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Towns face nervous wait as floodwater rises -

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Residents in the New South Wales town of Forbes and the Victorian town of Nathalia face an anxious
night as floodwater threatens to inundate homes.


TONY JONES, PRESENTER: As communities in New South Wales and Victoria wait anxiously for
floodwaters to do their worst, the insurance industry has officially declared the floods a
catastrophe. The Insurance Council also warns that unless more is done to prevent future flood
disasters, premiums will keep rising.

Well tonight the NSW town of Forbes is under threat and the Victorian town of Nathalia is still in

Amy Bainbridge reports.

AMY BAINBRIDGE, REPORTER: The town of Forbes in central west NSW has been cut in two. The Lachlan
River has been steadily rising, threatening hundreds of homes and businesses.

DIETER GESCKE, NSW SES DEPUTY COMMISSIONER: The predicted peak is about 10.65, and at that level
the town breaks into three.

AMY BAINBRIDGE: Further east, the fertile plains surrounding Griffith are under water. 600 people
have been evacuated from their homes. The nearby village of Yenda has already gone under.

LOCAL RESIDENT: Apparently there's one and a half - one and a quarter metres of water going past
our place today, which is not very exciting. So we're a bit worried about the effects on the house.

AMY BAINBRIDGE: And the city of Narrandera is on standby as water pours down the Murrumbidgee

The Prime Minister has visited Wagga Wagga where the levee has held, protecting the city centre
from the worst flood in decades.

JULIA GILLARD, PRIME MINISTER: Already in accordance with our natural disaster arrangements we've
triggered assistance which helps people in hardship, helps them with repairs to their homes, helps
primary producers and helps small businesses.

AMY BAINBRIDGE: The Insurance Council of Australia says Wagga's levee is a classic example of
what's needed in flood-prone communities across Australia.

ROB WHELAN, CEO, INSURANCE COUNCIL OF AUSTRALIA: The level of damage that was avoided there would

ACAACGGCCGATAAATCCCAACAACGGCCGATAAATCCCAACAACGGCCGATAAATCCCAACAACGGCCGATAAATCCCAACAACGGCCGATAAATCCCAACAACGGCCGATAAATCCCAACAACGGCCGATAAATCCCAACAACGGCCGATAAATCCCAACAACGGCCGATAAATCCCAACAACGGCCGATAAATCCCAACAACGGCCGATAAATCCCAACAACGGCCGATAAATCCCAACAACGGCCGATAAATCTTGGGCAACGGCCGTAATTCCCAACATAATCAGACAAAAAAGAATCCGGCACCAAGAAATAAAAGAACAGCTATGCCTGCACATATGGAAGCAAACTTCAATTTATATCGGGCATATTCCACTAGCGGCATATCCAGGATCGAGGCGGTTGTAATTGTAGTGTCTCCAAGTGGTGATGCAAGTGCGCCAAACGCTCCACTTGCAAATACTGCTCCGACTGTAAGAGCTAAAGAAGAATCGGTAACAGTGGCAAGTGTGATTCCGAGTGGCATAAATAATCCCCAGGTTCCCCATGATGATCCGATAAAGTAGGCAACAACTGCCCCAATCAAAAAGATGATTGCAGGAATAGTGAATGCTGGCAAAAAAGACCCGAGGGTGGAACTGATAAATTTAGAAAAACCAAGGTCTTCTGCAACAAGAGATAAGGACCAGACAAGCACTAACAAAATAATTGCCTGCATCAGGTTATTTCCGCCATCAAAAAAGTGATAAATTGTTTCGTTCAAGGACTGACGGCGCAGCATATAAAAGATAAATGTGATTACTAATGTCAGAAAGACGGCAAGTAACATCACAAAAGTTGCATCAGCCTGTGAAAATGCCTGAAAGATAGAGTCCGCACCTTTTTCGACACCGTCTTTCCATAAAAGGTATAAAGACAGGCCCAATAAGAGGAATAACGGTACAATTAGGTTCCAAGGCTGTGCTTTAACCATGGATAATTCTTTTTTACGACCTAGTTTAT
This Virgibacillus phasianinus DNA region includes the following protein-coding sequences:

have been in the hundreds of millions probably, for the sake of a levee which probably cost tens of
millions. So it actually is a worthwhile investment, but it is an investment that government needs
to make.

AMY BAINBRIDGE: In north-east Victoria, the town of Nathalia is also relying on a temporary levee
to protect 170 homes.

ALEX MONK, MOIRA SHIRE MAYOR: It is an enormous inland sea that is moving across from the east of
our shire.

AMY BAINBRIDGE: The insurance industry recognises the gravity of the situation in two states.

ROB WHELAN: We've decided as the industry to declare a catastrophe. That means we get to deploy a
significant taskforce to be able to resolve issues quickly in the areas, so we've got staff heading
down there now, as do the insurance companies themselves, but it is very early days.

AMY BAINBRIDGE: These floods come off the back of a year which saw eight catastrophic events. The
Insurance Council says global re-insurers are now treating Australia with caution.

ROB WHELAN: They've incurred massive losses over the last 12 months and they see us as a higher
risk now. And the question they ask us in terms of their additional costs that they're pushing
through to us is: what are you doing about mitigating the risk? Now if we don't have solid answers
as to what government and the community are doing to actually reduce the risk, then the prices will
continue to rise.

AMY BAINBRIDGE: Already, 4,000 insurance claims have been submitted, but it's early days. With
damage to infrastructure, the cleanup bill could be more than $1 billion.

Amy Bainbridge, Lateline